Naida West

Mike Fahy said...

History pops up in the strangest places! Rare Lincoln papers were snowbound with the Donner Party. An anniversary date remembered in Illinois >>>

February 19, 165 years ago -- At sundown on this day, the first rescue party reached the snowbound Donner Party in the High Sierras. “Are you men from California, or are you angels come from Heaven?” were the first words the rescuers heard.

Springfield, Illinois -- On April 15, 1846, George Donner (age 60) left his Springfield home in nine ox-drawn covered wagons with his brother (age 57), their wives, their twelve children, and the James Reed family to make a new home in or near the Napa Valley which was then part of Mexico during the Mexican War.

The Donner Party arrived in Donner Pass on October 30, and became snowbound there until the first of four rescue parties arrived at sundown on February 19. If the Donner Party had been one or two days earlier, they might have made it through Donner Pass before the first of several blizzards which dropped thirty feet of snow on them. The last of the survivors was brought to safety on April 29.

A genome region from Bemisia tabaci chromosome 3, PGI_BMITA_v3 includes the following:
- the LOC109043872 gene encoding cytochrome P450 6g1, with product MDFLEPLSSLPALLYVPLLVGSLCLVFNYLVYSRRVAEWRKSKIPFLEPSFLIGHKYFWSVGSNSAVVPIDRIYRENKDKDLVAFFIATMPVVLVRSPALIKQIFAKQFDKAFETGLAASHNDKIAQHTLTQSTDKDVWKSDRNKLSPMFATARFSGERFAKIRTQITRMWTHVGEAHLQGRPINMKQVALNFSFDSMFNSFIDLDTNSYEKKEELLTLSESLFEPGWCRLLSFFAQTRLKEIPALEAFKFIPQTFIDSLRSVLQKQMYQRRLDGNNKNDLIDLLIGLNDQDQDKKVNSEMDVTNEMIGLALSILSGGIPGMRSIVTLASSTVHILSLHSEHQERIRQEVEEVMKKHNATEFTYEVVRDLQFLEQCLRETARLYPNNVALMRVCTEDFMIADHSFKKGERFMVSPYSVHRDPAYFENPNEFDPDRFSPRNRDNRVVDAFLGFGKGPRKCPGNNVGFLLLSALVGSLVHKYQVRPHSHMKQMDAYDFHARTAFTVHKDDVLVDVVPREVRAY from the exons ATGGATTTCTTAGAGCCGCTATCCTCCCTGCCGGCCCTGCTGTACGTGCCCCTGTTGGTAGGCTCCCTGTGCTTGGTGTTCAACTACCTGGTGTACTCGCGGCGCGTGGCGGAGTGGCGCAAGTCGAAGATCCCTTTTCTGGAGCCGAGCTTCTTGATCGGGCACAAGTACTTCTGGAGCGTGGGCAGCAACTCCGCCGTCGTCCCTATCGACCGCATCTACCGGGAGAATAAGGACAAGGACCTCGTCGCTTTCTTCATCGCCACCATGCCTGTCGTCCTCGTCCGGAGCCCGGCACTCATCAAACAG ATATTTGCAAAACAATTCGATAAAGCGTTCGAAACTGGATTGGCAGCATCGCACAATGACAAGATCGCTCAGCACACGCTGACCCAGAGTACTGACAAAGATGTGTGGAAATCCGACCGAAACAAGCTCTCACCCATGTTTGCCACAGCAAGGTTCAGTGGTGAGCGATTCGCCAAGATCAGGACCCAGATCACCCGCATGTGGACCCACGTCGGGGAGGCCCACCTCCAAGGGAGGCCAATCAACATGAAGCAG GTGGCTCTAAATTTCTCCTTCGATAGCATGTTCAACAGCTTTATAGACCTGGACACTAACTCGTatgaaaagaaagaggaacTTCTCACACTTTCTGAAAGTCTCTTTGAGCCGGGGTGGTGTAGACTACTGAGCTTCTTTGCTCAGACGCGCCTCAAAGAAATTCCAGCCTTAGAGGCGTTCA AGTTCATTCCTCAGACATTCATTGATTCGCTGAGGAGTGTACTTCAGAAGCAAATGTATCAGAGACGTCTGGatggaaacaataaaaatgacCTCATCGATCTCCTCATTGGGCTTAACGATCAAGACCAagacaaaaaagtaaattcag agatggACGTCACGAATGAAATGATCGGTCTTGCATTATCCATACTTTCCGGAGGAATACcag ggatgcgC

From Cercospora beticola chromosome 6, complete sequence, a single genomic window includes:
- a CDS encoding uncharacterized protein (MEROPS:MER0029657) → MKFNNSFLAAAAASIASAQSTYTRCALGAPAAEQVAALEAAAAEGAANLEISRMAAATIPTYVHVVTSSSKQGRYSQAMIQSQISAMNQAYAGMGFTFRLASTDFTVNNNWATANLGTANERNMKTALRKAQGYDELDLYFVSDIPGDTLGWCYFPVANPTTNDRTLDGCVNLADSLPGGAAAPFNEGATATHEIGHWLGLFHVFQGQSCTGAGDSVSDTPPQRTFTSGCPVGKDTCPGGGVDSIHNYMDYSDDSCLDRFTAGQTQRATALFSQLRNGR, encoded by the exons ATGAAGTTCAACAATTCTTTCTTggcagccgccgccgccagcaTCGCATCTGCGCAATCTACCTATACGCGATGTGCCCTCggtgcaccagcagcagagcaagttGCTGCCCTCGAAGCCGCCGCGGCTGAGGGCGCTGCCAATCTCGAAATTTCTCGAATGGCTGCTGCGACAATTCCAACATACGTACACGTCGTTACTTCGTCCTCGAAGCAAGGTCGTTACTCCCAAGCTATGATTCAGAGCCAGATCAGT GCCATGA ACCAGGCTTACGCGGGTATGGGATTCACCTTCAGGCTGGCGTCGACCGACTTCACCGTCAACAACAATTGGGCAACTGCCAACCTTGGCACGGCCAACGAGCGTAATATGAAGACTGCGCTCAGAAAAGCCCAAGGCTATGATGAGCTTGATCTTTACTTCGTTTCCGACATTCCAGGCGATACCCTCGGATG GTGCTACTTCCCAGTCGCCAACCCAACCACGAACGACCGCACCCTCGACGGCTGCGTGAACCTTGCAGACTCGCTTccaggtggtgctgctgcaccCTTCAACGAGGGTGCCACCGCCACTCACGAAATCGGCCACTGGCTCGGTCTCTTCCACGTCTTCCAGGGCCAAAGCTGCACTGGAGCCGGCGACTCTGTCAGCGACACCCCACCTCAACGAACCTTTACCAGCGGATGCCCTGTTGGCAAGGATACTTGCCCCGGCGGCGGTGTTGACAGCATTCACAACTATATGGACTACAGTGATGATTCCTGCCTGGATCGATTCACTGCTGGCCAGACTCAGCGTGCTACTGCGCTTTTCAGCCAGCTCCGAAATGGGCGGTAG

In Springfield’s Lincoln Square, a large bronze plaque marks the departure point of the Donner Party “for their ill-fated trip to California.” Lincoln’s law office is across the street.

Abe Lincoln knew members of the Donner Party, and a document handwritten by Abe Lincoln was carried to California by the ill-fated Donner Party. That Lincoln document was not discovered until 2010 (164 years after leaving Springfield). The 1832 paper is among the oldest surviving papers in Lincoln’s handwriting, written during the Black Hawk War near present-day Rockford which Lincoln describes as “on White Water Rivers of Rock River.”